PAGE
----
The Imhoff tank obtained its name from its inventor, Dr. Karl Imhoff of Germany. The technology was developed in the Emscher District of Germany and patented in 1906 by Dr. Imhoff. The first plant was put into operation two years later. From the information available, it can be discerned that Imhoff Tanks were an acceptable form of wastewater treatment up until the 1950’s. The main advantage of this type of tank over the septic tank is that sludge is separated from the effluent, which allows for more complete settling and digestion. Documentation from the period states that when operated properly, these systems are capable of removing 30 to 60 percent of the suspended matter, and from 25 to 40 percent of the BOD.
The Imhoff Tank consists of an upper section known as the sedimentation chamber, and a lower section known as the digestion chamber. As a result, Imhoff tanks are very deep and construction costs were high. Forward flow enters the sedimentation chamber. The settling of solids occurs in an upper chamber and digestion of the solids in the lower chamber. The two chambers are separated by a sloping partition that contains narrow slots through which the solids passed into the lower chamber. Solids settle out in the upper sedimentation chamber and gradually flow into the lower digestion chamber. In the digestion chamber, solids accumulate and slowly digest. By design, gas and scum are prevented from entering the sedimentation chamber due to the narrow slots that disallow gas and sludge particles from entering the sedimentation chamber that “stir up” solids as was learned from the septic tank design.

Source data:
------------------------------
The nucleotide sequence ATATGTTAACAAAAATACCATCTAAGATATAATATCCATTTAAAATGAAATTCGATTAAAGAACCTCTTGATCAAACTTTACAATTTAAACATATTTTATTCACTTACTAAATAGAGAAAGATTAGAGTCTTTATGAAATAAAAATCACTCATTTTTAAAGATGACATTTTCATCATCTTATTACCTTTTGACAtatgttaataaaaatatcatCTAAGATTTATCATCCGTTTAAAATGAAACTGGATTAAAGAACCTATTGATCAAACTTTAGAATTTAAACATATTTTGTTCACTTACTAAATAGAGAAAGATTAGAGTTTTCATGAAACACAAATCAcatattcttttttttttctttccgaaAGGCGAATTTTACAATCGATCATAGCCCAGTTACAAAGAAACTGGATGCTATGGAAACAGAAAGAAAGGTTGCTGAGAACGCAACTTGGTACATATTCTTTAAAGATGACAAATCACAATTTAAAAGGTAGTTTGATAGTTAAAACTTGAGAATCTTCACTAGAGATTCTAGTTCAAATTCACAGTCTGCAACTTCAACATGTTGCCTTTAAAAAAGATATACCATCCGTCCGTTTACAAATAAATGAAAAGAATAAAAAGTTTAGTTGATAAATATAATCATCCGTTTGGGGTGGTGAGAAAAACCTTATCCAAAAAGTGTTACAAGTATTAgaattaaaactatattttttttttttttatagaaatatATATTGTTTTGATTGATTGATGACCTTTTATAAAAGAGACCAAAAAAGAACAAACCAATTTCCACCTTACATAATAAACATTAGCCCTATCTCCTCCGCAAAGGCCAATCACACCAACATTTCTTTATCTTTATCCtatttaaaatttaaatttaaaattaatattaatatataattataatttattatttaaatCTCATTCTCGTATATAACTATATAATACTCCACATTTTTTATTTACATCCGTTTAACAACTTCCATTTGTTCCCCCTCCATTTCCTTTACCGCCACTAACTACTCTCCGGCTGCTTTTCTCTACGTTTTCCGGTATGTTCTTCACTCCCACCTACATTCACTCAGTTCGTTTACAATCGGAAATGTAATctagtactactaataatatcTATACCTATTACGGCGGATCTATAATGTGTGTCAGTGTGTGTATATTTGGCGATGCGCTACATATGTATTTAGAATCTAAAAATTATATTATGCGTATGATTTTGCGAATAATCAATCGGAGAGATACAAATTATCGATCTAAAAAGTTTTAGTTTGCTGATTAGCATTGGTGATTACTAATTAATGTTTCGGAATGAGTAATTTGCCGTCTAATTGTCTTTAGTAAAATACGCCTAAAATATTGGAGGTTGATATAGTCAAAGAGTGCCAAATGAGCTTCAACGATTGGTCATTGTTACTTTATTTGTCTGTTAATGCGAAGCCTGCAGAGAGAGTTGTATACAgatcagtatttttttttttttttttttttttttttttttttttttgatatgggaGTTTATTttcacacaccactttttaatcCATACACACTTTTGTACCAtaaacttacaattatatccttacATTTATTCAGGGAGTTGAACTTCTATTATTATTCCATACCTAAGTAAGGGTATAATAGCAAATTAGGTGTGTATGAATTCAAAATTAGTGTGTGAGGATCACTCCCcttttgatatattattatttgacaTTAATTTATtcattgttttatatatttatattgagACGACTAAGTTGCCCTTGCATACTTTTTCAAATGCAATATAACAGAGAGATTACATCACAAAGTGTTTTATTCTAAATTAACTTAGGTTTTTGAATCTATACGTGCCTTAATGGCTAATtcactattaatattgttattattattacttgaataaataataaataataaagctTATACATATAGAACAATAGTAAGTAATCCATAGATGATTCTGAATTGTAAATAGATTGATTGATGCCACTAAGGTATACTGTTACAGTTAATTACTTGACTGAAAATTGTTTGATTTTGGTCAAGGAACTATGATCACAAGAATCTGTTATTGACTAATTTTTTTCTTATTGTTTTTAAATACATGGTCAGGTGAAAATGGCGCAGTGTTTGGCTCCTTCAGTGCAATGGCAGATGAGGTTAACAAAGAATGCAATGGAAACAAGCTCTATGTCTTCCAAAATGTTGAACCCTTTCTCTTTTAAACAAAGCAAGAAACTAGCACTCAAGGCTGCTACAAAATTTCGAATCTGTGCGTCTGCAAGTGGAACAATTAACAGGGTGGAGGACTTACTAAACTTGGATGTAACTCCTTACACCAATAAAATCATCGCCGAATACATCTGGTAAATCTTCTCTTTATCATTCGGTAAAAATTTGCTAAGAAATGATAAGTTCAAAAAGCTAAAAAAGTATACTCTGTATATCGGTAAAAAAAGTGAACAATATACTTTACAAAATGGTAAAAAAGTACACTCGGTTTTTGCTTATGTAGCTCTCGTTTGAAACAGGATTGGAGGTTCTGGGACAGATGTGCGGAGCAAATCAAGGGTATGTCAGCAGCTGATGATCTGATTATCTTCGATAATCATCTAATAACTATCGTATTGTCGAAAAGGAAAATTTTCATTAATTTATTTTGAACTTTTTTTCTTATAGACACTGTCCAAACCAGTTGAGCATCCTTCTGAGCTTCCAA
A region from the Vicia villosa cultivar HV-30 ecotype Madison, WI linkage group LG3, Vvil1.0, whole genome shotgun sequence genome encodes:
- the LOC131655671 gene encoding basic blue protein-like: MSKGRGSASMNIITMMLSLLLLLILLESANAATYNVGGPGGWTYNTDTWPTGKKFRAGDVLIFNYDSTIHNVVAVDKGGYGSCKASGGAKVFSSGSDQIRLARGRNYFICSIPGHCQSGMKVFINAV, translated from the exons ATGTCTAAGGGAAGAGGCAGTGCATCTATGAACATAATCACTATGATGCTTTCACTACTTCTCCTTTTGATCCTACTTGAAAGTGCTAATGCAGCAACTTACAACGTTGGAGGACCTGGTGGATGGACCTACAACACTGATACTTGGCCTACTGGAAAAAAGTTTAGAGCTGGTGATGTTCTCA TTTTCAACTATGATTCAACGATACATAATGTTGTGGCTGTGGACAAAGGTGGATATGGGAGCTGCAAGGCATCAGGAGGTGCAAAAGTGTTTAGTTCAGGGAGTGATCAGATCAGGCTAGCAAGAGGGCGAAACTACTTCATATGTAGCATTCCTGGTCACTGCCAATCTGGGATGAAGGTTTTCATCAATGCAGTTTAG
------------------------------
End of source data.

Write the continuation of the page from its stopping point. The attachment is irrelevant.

Imhoff tanks are unable to meet today’s treatment standards for either primary clarifier performance or anaerobic digestion. However, there are several qualities worth mentioning:
- It requires a little space, and has a small “foot print”
- It is simple as it has no moving parts, i.e. mixers, collectors
- It requires little operator time as sludge removal is periodic
- At the time, it offered a better solution to solids handling and digestion.
The Imhoff Tank was used in both small and large wastewater treatment facilities during wastewater plant design in the early and mid-1900’s. Imhoff Tanks proved to be better suited for small treatment applications rather than large. Often, the tanks were used in conjunction with a trickling filter.
Photo and references: https://www.wwoa.org/history/treatment/